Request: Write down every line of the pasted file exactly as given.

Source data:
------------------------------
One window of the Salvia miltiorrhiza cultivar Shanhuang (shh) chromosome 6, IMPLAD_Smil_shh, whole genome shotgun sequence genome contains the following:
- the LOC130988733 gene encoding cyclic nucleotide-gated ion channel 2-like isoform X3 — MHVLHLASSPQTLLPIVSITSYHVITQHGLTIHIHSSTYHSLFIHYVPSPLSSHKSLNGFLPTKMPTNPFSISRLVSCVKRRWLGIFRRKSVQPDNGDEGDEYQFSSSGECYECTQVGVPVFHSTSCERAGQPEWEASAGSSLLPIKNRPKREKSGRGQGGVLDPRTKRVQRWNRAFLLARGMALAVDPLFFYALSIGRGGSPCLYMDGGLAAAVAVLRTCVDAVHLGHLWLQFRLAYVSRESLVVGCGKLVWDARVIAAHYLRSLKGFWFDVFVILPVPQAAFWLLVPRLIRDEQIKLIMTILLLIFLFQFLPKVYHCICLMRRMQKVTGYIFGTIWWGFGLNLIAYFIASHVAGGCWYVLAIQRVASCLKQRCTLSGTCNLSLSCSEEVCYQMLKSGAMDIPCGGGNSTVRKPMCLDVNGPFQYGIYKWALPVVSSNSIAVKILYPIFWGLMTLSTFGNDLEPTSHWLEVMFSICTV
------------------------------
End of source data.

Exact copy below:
One window of the Salvia miltiorrhiza cultivar Shanhuang (shh) chromosome 6, IMPLAD_Smil_shh, whole genome shotgun sequence genome contains the following:
- the LOC130988733 gene encoding cyclic nucleotide-gated ion channel 2-like isoform X3 — MHVLHLASSPQTLLPIVSITSYHVITQHGLTIHIHSSTYHSLFIHYVPSPLSSHKSLNGFLPTKMPTNPFSISRLVSCVKRRWLGIFRRKSVQPDNGDEGDEYQFSSSGECYECTQVGVPVFHSTSCERAGQPEWEASAGSSLLPIKNRPKREKSGRGQGGVLDPRTKRVQRWNRAFLLARGMALAVDPLFFYALSIGRGGSPCLYMDGGLAAAVAVLRTCVDAVHLGHLWLQFRLAYVSRESLVVGCGKLVWDARVIAAHYLRSLKGFWFDVFVILPVPQAAFWLLVPRLIRDEQIKLIMTILLLIFLFQFLPKVYHCICLMRRMQKVTGYIFGTIWWGFGLNLIAYFIASHVAGGCWYVLAIQRVASCLKQRCTLSGTCNLSLSCSEEVCYQMLKSGAMDIPCGGGNSTVRKPMCLDVNGPFQYGIYKWALPVVSSNSIAVKILYPIFWGLMTLSTFGNDLEPTSHWLEVMFSICTV